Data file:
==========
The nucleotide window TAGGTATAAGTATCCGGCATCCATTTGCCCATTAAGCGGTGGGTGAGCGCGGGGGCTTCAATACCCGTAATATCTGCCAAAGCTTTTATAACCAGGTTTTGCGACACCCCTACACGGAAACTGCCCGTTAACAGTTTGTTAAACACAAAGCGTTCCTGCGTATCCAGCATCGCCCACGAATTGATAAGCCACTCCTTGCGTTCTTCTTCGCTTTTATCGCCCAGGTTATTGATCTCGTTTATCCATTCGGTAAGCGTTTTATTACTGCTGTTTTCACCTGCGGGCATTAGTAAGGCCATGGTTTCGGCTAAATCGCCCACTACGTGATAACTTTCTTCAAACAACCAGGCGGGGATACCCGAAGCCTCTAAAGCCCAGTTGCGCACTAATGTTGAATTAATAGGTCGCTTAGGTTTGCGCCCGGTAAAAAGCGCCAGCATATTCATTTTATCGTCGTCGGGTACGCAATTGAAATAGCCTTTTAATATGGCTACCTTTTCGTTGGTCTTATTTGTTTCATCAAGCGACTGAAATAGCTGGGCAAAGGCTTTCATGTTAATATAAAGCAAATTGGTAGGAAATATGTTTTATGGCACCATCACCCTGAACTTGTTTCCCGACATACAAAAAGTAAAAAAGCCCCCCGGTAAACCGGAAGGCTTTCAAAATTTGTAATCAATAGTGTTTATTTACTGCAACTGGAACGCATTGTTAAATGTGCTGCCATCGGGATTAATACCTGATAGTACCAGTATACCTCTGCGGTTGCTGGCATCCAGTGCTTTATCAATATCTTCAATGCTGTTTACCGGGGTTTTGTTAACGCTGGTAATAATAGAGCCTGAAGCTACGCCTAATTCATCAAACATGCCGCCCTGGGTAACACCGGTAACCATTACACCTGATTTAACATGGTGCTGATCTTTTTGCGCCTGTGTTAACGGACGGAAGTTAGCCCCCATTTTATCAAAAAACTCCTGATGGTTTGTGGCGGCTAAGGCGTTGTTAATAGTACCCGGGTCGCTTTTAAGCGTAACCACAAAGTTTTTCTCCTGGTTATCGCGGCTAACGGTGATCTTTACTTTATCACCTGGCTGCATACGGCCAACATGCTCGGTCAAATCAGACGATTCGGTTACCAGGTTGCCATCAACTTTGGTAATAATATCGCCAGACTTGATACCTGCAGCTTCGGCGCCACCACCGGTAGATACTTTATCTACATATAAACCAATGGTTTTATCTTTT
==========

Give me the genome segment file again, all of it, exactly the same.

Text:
The nucleotide window TAGGTATAAGTATCCGGCATCCATTTGCCCATTAAGCGGTGGGTGAGCGCGGGGGCTTCAATACCCGTAATATCTGCCAAAGCTTTTATAACCAGGTTTTGCGACACCCCTACACGGAAACTGCCCGTTAACAGTTTGTTAAACACAAAGCGTTCCTGCGTATCCAGCATCGCCCACGAATTGATAAGCCACTCCTTGCGTTCTTCTTCGCTTTTATCGCCCAGGTTATTGATCTCGTTTATCCATTCGGTAAGCGTTTTATTACTGCTGTTTTCACCTGCGGGCATTAGTAAGGCCATGGTTTCGGCTAAATCGCCCACTACGTGATAACTTTCTTCAAACAACCAGGCGGGGATACCCGAAGCCTCTAAAGCCCAGTTGCGCACTAATGTTGAATTAATAGGTCGCTTAGGTTTGCGCCCGGTAAAAAGCGCCAGCATATTCATTTTATCGTCGTCGGGTACGCAATTGAAATAGCCTTTTAATATGGCTACCTTTTCGTTGGTCTTATTTGTTTCATCAAGCGACTGAAATAGCTGGGCAAAGGCTTTCATGTTAATATAAAGCAAATTGGTAGGAAATATGTTTTATGGCACCATCACCCTGAACTTGTTTCCCGACATACAAAAAGTAAAAAAGCCCCCCGGTAAACCGGAAGGCTTTCAAAATTTGTAATCAATAGTGTTTATTTACTGCAACTGGAACGCATTGTTAAATGTGCTGCCATCGGGATTAATACCTGATAGTACCAGTATACCTCTGCGGTTGCTGGCATCCAGTGCTTTATCAATATCTTCAATGCTGTTTACCGGGGTTTTGTTAACGCTGGTAATAATAGAGCCTGAAGCTACGCCTAATTCATCAAACATGCCGCCCTGGGTAACACCGGTAACCATTACACCTGATTTAACATGGTGCTGATCTTTTTGCGCCTGTGTTAACGGACGGAAGTTAGCCCCCATTTTATCAAAAAACTCCTGATGGTTTGTGGCGGCTAAGGCGTTGTTAATAGTACCCGGGTCGCTTTTAAGCGTAACCACAAAGTTTTTCTCCTGGTTATCGCGGCTAACGGTGATCTTTACTTTATCACCTGGCTGCATACGGCCAACATGCTCGGTCAAATCAGACGATTCGGTTACCAGGTTGCCATCAACTTTGGTAATAATATCGCCAGACTTGATACCTGCAGCTTCGGCGCCACCACCGGTAGATACTTTATCTACATATAAACCAATGGTTTTATCTTTT